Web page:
Monday, August 07, 2006

Week 2

  • Practical 1 - Audio Arts - Systems Analysis & Game Sound Analysis [1]
This week we were asked to do a Systems Analysis for the system we are developing audio for. Here is:

System: PC
It's too early in development to determine minimum or recommended system requirements

CPU: Average (guess)
RAM: Average (guess)
Storage: 1Gig total game (guess)
Bus Speed: Samples loaded into ram, or streaming from disk (guess)
ADC/DAC: assume lowest common denominator - built in audio AC97 (guess)

Medium: DVD/CD (guess)
Streaming off HD, not DVD/CD

Reproduction: Speaker Array/Headphones
Mono/Stereo or Multichannel 5.1/7.1 (hopefully)

Game Engine - Torque
Audio Engine - OpenAL

*supported by Creative Labs
- Option of supporting EAX 5 (unlikely support due to time constraints)

The general functionality of OpenAL is encoded in source objects, audio buffers and a single listener. A source object contains a pointer to a buffer, the velocity, position and direction of the sound, and the intensity of the sound. The listener object contains the velocity, position and direction of the listener, and the general gain applied to all sound. Buffers contain audio data in PCM format, either 8- or 16-bit, in either monaural or stereo format. The rendering engine performs all necessary calculations as far as distance attenuation, Doppler effect, etc.[2]

Sample Rate 44.1 (guess)
Bit Rate: no idea
Number of Channels: up to 7.1
  • Practical 2 - Creative Computing - Splice and Dice [3]
We basically covered BBCut this week. I was going to use CutMixer, but I wasn't completely sure how it worked and fit into the rest of the patch.




// Week 2
(

// Global Variables
~thisPath = (PathName.new(Document.current.path)).pathOnly;

// Sound Files
~sf = BBCutBuffer(
filename: ~thisPath++"ringroad.wav",
beatlength: 20 // Number of beats in the soundfile, or used to estimate BPS
);

~sf1 = BBCutBuffer(
filename: ~thisPath++"ringroad.wav",
beatlength: 8 // Number of beats in the soundfile, or used to estimate BPS
);

~sf2 = BBCutBuffer(
filename: ~thisPath++"getit.wav",
beatlength: 8
);

~sf3 = BBCutBuffer(
filename: ~thisPath++"beat76.wav",
beatlength: 8
);

// Clock Setups
// Clock 1
~clock= ExternalClock( // Playback speed (8 and 1 are good)
tempoclock: TempoClock(
tempo: 1
)
);

~clock.play;

// Clock 2
~clock2= ExternalClock( // Playback speed (8 and 1 are good)
tempoclock: TempoClock(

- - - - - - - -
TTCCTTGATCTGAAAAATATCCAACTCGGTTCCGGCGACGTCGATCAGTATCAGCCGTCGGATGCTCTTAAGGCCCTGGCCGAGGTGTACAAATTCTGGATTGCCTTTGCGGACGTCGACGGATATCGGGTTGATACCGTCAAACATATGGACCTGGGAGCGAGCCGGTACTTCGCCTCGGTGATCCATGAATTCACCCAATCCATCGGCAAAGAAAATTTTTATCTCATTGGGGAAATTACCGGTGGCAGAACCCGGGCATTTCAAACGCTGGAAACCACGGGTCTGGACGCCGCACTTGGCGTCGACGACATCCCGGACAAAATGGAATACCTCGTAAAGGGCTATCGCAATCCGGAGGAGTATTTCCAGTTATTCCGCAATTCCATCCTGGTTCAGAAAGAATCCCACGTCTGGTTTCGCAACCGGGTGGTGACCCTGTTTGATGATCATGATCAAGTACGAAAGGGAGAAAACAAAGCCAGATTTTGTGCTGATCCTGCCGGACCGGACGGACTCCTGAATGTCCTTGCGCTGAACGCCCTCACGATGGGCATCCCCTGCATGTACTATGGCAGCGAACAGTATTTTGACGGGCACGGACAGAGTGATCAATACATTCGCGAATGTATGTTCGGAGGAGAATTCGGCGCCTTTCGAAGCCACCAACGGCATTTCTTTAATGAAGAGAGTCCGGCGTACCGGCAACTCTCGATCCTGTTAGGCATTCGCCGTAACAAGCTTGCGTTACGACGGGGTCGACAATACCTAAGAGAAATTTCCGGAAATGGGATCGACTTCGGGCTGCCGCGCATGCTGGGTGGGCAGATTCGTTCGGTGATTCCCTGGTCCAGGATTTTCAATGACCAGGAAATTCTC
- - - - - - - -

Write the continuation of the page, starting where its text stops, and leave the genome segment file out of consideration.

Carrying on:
tempo: 1
)
);

~clock2.play;

// Clock 3
~clock3= ExternalClock(
tempoclock: TempoClock(
tempo: 1 // Playback speed 1=normal, 0.5=half speed

)
);

~clock3.play;

// Clock 4
~clock4= ExternalClock(
tempoclock: TempoClock(
tempo: 1 // Playback speed 1=normal, 0.5=half speed

)
);

~clock4.play;

)

// The Vault Dweller (Works)
(
Routine.run({ // What does the 'run' method mean?

a = BBCut2(
cutgroups: CutBuf1(
bbcutbuf: ~sf,
offset: 0.35
),

proc: BBCutProc11(
sdiv: 4, // How many sub divisions (how often it will cut) - can be rhythmic at higher values
barlength: 0.5, // x/4 Time Sig (how much of length to play)
phrasebars: 0.5, // The length of the current phrase is barlength*phrasebars.
numrepeats: 6, // Total number of repeats for normal cuts. (higher numbers create less frequent cut phrases)
stutterchance: 1, // Chance of repeating Cut
stutterspeed: 1, // Integer multiple of subdiv
stutterarea: 1 //a stutter is permissible within this proportion of the last bar of a phrase. 0.5 for a half bar at 4/4
)
).play(~clock);
})
)

// The Chosen One
(
Routine.run({

b = BBCut2(
cutgroups: CutBuf1(
bbcutbuf: ~sf1,
offset: 0.3
),

proc: BBCutProc11(
sdiv: 8,
barlength: 3,
phrasebars: 2,
numrepeats: 3,
stutterchance: 0.5,
stutterspeed: 3,
stutterarea: 1.0
)
).play(~clock);
})
)

// Marcus
(
Routine.run({

c = BBCut2(
cutgroups: CutBuf1(
bbcutbuf: ~sf2,
offset: 0.3
),

proc: BBCutProc11(
sdiv: 8,
barlength: 3,
phrasebars: 2,
numrepeats: 3,
stutterchance: 0.5,
stutterspeed: 3,
stutterarea: 1.0
)
).play(~clock2);
})
)

// 3rd
(
Routine.run({

d = BBCut2(
cutgroups: CutBuf1(
bbcutbuf: ~sf3,
offset: 0.3
),

proc: BBCutProc11(
sdiv: 16,